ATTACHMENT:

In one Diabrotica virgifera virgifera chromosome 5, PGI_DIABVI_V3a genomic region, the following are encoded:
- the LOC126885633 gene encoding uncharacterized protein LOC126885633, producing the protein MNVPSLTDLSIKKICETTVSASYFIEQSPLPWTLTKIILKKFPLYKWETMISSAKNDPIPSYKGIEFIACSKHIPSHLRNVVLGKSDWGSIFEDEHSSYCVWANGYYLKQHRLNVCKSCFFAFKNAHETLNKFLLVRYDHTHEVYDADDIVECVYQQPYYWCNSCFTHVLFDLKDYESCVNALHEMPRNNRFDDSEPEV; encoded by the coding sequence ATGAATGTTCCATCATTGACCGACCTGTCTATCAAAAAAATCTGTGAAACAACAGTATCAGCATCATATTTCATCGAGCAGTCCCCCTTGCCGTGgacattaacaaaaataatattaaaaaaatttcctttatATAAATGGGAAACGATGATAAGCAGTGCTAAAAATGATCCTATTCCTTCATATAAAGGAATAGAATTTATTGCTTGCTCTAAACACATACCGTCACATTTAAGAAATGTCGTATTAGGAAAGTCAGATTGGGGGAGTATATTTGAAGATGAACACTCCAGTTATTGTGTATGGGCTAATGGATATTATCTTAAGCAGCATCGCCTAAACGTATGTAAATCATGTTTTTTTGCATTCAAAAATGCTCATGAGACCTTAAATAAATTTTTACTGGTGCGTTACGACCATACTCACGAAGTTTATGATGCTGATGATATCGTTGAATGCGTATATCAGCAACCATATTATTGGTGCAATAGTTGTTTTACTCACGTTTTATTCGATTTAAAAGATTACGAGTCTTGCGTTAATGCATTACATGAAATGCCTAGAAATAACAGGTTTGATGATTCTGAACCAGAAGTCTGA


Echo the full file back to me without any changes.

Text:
In one Diabrotica virgifera virgifera chromosome 5, PGI_DIABVI_V3a genomic region, the following are encoded:
- the LOC126885633 gene encoding uncharacterized protein LOC126885633, producing the protein MNVPSLTDLSIKKICETTVSASYFIEQSPLPWTLTKIILKKFPLYKWETMISSAKNDPIPSYKGIEFIACSKHIPSHLRNVVLGKSDWGSIFEDEHSSYCVWANGYYLKQHRLNVCKSCFFAFKNAHETLNKFLLVRYDHTHEVYDADDIVECVYQQPYYWCNSCFTHVLFDLKDYESCVNALHEMPRNNRFDDSEPEV; encoded by the coding sequence ATGAATGTTCCATCATTGACCGACCTGTCTATCAAAAAAATCTGTGAAACAACAGTATCAGCATCATATTTCATCGAGCAGTCCCCCTTGCCGTGgacattaacaaaaataatattaaaaaaatttcctttatATAAATGGGAAACGATGATAAGCAGTGCTAAAAATGATCCTATTCCTTCATATAAAGGAATAGAATTTATTGCTTGCTCTAAACACATACCGTCACATTTAAGAAATGTCGTATTAGGAAAGTCAGATTGGGGGAGTATATTTGAAGATGAACACTCCAGTTATTGTGTATGGGCTAATGGATATTATCTTAAGCAGCATCGCCTAAACGTATGTAAATCATGTTTTTTTGCATTCAAAAATGCTCATGAGACCTTAAATAAATTTTTACTGGTGCGTTACGACCATACTCACGAAGTTTATGATGCTGATGATATCGTTGAATGCGTATATCAGCAACCATATTATTGGTGCAATAGTTGTTTTACTCACGTTTTATTCGATTTAAAAGATTACGAGTCTTGCGTTAATGCATTACATGAAATGCCTAGAAATAACAGGTTTGATGATTCTGAACCAGAAGTCTGA